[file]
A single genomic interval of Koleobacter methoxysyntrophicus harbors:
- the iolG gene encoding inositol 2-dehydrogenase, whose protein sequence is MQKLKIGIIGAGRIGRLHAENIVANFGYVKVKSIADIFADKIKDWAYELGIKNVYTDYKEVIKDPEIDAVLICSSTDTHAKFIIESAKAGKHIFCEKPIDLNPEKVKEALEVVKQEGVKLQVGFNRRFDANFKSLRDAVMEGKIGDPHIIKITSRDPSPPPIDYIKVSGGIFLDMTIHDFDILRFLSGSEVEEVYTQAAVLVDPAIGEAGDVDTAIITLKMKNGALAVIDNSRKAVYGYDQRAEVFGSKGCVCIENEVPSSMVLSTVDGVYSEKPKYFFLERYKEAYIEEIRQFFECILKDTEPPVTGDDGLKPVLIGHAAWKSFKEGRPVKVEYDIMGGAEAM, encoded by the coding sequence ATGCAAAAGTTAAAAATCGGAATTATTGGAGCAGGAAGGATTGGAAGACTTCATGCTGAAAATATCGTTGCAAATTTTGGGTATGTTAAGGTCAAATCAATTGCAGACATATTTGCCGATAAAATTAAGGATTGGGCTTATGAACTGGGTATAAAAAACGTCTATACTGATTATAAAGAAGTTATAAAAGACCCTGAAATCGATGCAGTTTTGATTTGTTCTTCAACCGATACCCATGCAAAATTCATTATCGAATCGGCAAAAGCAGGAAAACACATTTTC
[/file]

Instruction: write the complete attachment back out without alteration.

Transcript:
A single genomic interval of Koleobacter methoxysyntrophicus harbors:
- the iolG gene encoding inositol 2-dehydrogenase, whose protein sequence is MQKLKIGIIGAGRIGRLHAENIVANFGYVKVKSIADIFADKIKDWAYELGIKNVYTDYKEVIKDPEIDAVLICSSTDTHAKFIIESAKAGKHIFCEKPIDLNPEKVKEALEVVKQEGVKLQVGFNRRFDANFKSLRDAVMEGKIGDPHIIKITSRDPSPPPIDYIKVSGGIFLDMTIHDFDILRFLSGSEVEEVYTQAAVLVDPAIGEAGDVDTAIITLKMKNGALAVIDNSRKAVYGYDQRAEVFGSKGCVCIENEVPSSMVLSTVDGVYSEKPKYFFLERYKEAYIEEIRQFFECILKDTEPPVTGDDGLKPVLIGHAAWKSFKEGRPVKVEYDIMGGAEAM, encoded by the coding sequence ATGCAAAAGTTAAAAATCGGAATTATTGGAGCAGGAAGGATTGGAAGACTTCATGCTGAAAATATCGTTGCAAATTTTGGGTATGTTAAGGTCAAATCAATTGCAGACATATTTGCCGATAAAATTAAGGATTGGGCTTATGAACTGGGTATAAAAAACGTCTATACTGATTATAAAGAAGTTATAAAAGACCCTGAAATCGATGCAGTTTTGATTTGTTCTTCAACCGATACCCATGCAAAATTCATTATCGAATCGGCAAAAGCAGGAAAACACATTTTC